How America’s Middle Class Dug Its Own Grave

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Source: Hulton Archive/Getty Images

Source: Hulton Archive/Getty Images

One  important lesson about life — that many of us never quite seem to grasp — is that when it comes to assigning blame, we should always look to ourselves first to see if our own actions had any part. Chances are, no matter what has happened to you, there is at least a portion of the blame that can be redirected back at your actions. True, some things are completely out of control, but there are always lines that can be traced back to either action or inaction that could have prevented a unwelcomed outcome.

For example, the vast majority of people in the United States sit idly by while our government and defense industry casually wage war across the world. This leads to all kinds of resentment aimed at everyday, average Americans who had absolutely nothing to do with it. In turn, we might see oil prices spike, or perhaps an attack on an American military base or embassy. Tax money, and sometimes the lives of American soldiers, are then spent to right the wrong.

Now, most Americans are not responsible in any way for this. But if we can look at what we did — or what we did not do, in this case — it’s clear there was an opportunity to speak up against the actions being taken out in our names. War is a tricky example. There are definitely a million different situations that can affect geo-political relations, and sometimes even speaking up against those actions won’t have any real consequence.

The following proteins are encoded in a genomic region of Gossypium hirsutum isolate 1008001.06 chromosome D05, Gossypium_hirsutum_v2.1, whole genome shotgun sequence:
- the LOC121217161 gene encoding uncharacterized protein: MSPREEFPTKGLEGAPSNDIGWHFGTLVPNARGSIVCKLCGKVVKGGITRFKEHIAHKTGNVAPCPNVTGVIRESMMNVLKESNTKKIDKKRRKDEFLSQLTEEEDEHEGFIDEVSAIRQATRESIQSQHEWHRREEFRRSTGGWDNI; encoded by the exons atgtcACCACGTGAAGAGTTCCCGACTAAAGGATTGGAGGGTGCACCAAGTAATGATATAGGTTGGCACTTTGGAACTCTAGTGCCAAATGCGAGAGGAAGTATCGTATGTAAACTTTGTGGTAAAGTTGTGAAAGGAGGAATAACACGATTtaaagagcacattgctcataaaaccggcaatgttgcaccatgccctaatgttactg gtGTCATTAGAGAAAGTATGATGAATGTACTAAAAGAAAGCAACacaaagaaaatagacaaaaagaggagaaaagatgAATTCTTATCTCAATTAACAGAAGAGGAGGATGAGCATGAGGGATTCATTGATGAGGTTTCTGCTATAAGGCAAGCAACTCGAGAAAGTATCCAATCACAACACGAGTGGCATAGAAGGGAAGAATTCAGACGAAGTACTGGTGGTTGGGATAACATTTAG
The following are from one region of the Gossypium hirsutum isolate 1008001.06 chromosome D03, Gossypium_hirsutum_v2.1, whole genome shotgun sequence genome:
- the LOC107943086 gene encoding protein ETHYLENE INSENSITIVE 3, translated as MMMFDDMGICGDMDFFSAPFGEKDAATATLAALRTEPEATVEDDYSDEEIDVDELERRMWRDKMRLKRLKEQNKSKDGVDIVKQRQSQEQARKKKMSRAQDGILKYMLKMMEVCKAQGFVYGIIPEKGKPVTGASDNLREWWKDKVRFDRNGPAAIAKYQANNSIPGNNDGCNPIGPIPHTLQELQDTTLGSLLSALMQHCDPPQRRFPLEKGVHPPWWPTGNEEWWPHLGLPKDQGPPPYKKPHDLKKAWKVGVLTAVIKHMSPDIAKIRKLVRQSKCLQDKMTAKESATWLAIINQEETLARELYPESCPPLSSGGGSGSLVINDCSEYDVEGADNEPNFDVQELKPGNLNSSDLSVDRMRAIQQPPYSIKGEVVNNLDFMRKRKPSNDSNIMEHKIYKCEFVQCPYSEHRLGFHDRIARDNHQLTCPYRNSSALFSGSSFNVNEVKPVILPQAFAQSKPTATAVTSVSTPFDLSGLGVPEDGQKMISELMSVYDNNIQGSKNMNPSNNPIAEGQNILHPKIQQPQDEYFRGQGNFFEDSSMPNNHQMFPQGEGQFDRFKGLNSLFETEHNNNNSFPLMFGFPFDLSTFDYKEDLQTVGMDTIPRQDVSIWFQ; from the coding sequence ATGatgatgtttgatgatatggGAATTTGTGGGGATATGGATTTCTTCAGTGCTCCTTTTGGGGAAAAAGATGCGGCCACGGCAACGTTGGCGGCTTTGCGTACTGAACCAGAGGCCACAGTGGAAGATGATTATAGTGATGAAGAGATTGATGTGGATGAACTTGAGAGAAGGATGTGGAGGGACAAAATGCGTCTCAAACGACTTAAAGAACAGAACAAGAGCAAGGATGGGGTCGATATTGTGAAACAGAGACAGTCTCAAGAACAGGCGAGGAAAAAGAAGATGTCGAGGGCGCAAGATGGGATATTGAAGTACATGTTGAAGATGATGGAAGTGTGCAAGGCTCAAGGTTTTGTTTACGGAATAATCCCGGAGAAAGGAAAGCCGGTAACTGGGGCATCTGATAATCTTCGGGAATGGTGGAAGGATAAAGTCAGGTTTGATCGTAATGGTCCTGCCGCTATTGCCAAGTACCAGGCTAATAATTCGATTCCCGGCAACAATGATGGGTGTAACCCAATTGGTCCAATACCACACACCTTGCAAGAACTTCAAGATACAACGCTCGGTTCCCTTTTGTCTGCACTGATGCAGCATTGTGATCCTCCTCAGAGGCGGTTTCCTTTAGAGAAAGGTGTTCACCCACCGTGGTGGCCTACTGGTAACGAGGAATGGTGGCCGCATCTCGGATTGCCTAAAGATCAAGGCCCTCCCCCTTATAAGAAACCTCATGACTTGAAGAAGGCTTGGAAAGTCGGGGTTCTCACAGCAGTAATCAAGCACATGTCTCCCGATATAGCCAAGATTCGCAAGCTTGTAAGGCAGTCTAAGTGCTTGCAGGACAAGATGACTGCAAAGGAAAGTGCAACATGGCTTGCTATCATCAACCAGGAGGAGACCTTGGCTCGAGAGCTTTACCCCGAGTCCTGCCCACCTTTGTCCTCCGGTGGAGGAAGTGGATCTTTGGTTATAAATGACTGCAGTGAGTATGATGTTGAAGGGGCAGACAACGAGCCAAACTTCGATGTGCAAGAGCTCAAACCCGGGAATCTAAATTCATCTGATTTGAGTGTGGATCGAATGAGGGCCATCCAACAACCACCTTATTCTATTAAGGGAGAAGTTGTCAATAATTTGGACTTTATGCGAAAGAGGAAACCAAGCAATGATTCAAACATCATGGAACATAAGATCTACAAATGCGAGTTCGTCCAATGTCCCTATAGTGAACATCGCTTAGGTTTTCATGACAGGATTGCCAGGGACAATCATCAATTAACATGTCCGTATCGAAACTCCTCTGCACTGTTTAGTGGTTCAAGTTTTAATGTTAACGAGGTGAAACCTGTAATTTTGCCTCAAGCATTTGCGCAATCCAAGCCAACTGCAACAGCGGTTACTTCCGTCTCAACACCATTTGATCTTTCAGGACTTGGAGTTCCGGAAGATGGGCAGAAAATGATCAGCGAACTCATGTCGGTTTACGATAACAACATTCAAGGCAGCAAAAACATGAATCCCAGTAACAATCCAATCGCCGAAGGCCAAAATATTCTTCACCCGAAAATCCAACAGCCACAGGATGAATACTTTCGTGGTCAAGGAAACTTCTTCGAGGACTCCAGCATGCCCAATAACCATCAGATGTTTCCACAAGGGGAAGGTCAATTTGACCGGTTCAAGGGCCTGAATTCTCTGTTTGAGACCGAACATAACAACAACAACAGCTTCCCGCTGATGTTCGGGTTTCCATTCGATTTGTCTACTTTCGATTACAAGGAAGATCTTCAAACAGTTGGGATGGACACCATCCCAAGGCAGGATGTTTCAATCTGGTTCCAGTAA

But the economy is a different story. The fact is it’s easy to point the finger and blame others for things, especially economic woes. Since there are so many complex factors that go into making society and the economy run, there is almost always a big business or individual policymaker that blame can be tossed at. While there may be a nugget of truth to such accusations, individuals need to first take a look at themselves and their own behavior and ask what kind of effect they are having on the system at large.

Yes, we are all just individuals with very little influence on the larger picture. But by believing that everything was outside of its control — and therefore a problem somebody else would fix — the American middle class has effectively dug its own grave.

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